What are you doing to navigate these stormy waters?

In recent months we’ve been bombarded with the phrase “we are all in this together.” Not only does it relate to the world at large it can also relate to the organization where we work. In speaking with a colleague earlier this week she made an interesting statement: even though we are all in this together we are in different boats. Some people are in an inflatable raft, some in a cabin cruiser or some a yacht. When we work for an organization its true as well. Think of the place you work for as the body of water and your role in the organization is the boat you are guiding to get you to the destination.

We all face stormy weather and how we navigate the storm is independent of the type of vessel you are guiding the difference is how you guide the craft. The way you pilot your boat is what will make the difference in the outcome of your day, your month, your career, not the type of boat you are steering. Without the skill, knowledge, and ability (SKA’s) to sail stormy seas, you will run aground even if you are in the most expensive yacht. Are you willing make the time to improve your SKA’s? Your investment in your SKA’s is what will give you the ability to successfully guide your boat to its destination.

Here are some suggestions:

  • Listen to podcasts or the read the blog posts of leaders in your industry.
  • Let me recommend Michelle L. Steffes podcast: Your Journey to Greatness Through Routine.  Here is a link:https://ipvconsulting.com/podcastpage/
  • Take time each day to disconnect from news and social media.
  • Create a plan to strengthen areas in which you already excel.
  • And of course find time for self-care using things like meditation and exercise.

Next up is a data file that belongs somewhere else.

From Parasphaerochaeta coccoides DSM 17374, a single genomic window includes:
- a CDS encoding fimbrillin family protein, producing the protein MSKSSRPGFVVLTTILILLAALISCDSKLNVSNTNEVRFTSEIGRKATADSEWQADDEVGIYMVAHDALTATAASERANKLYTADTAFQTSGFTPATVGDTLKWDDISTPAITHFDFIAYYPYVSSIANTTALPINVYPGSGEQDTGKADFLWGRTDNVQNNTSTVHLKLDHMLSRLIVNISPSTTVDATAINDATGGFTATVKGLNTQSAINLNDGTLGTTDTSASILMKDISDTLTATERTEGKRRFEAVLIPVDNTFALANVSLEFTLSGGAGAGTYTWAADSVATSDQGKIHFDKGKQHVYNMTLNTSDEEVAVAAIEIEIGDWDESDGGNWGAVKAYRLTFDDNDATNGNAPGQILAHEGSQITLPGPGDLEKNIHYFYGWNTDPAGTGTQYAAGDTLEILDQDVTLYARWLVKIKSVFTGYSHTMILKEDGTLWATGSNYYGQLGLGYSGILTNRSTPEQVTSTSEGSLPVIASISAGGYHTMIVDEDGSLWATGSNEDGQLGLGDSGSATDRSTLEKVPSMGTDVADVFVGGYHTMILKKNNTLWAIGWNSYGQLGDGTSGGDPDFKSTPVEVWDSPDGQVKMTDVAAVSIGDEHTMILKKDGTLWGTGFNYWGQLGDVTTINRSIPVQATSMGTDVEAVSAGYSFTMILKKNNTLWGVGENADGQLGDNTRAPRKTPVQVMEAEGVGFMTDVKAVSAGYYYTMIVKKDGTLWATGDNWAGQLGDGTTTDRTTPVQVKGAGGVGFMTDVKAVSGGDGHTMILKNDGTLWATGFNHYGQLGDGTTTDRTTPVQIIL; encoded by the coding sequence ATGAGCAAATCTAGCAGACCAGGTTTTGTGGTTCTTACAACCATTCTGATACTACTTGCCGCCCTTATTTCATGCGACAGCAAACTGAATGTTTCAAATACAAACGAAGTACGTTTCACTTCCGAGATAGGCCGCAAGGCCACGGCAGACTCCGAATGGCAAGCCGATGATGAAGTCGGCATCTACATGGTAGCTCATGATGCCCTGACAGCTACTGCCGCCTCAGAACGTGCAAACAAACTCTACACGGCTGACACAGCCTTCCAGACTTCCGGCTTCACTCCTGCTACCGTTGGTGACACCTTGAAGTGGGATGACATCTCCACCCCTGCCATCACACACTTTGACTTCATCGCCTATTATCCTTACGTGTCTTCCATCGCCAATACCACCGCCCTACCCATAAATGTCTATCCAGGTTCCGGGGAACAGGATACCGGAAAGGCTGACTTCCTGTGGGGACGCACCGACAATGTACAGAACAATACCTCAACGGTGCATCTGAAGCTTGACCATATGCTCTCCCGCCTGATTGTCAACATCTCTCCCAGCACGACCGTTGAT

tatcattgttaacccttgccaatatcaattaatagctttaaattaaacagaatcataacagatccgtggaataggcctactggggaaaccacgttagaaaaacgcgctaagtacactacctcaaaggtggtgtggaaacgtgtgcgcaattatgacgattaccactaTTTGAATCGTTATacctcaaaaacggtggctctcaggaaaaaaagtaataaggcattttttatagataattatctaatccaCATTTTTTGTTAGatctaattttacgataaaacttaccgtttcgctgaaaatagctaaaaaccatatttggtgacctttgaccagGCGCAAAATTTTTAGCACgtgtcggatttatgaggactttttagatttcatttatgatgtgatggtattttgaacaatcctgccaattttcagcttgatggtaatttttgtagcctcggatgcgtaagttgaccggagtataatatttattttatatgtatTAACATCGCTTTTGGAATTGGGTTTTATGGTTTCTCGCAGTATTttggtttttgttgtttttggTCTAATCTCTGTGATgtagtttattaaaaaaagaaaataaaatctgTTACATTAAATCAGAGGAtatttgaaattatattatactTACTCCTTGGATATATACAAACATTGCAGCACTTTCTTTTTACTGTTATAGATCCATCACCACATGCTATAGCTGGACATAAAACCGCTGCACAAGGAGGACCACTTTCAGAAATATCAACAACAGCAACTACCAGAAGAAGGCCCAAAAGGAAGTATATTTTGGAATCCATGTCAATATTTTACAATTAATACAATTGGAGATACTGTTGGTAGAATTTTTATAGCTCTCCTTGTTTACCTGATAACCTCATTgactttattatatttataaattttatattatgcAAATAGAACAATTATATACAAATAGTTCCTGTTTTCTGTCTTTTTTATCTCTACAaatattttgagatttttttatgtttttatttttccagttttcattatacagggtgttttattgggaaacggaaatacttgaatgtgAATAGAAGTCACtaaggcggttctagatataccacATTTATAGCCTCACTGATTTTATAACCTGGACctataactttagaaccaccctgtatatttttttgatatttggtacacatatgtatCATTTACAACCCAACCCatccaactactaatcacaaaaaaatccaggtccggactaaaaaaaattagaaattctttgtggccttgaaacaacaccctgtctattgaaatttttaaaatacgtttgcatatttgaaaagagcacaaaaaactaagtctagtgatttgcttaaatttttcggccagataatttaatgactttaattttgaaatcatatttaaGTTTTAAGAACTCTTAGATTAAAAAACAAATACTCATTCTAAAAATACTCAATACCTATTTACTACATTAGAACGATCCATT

What strategies do you use to continue to be your best and guide your career to its maximum potential? Post those ideas here.

Three Steps to Living a More Empowered Life

Eleanor Roosevelt once said, “No one can make you feel inferior without your permission.” This applies to the way you feel about yourself as well as your response to what others say about you. I’ve spent a good deal of my life worried about what other people might think of me and consequently created a lot of negative self-talk that I wasn’t good enough, smart enough, attractive enough. You get the picture. Until I learned the opinions of other don’t matter. All that matters is my opinion of me and aligning my actions around my vision and giving myself grace in the process.

A vision is the big picture of what you want your life to look like. Creating a vision statement is useful to guide decisions about your daily life. Consider using one of the following to help you craft your vision statement. Pick a date in the future, maybe the day you retire or your 70th birthday. There will be a celebration and at this party someone asks you to tell them about your life and some of your significant accomplishments. What do you want that answer to be?

Or you may prefer to write out what the ideal day looks like in your life 5 years from now. Where do you work? Who do you interact with? What does your office look like? Write as much detail as possible to get a clear picture of the perfect day for you.

Now, do your day to day, week to week, activities line up with your answer in one or both of those exercises? If not, what will you change to make your dreams come true?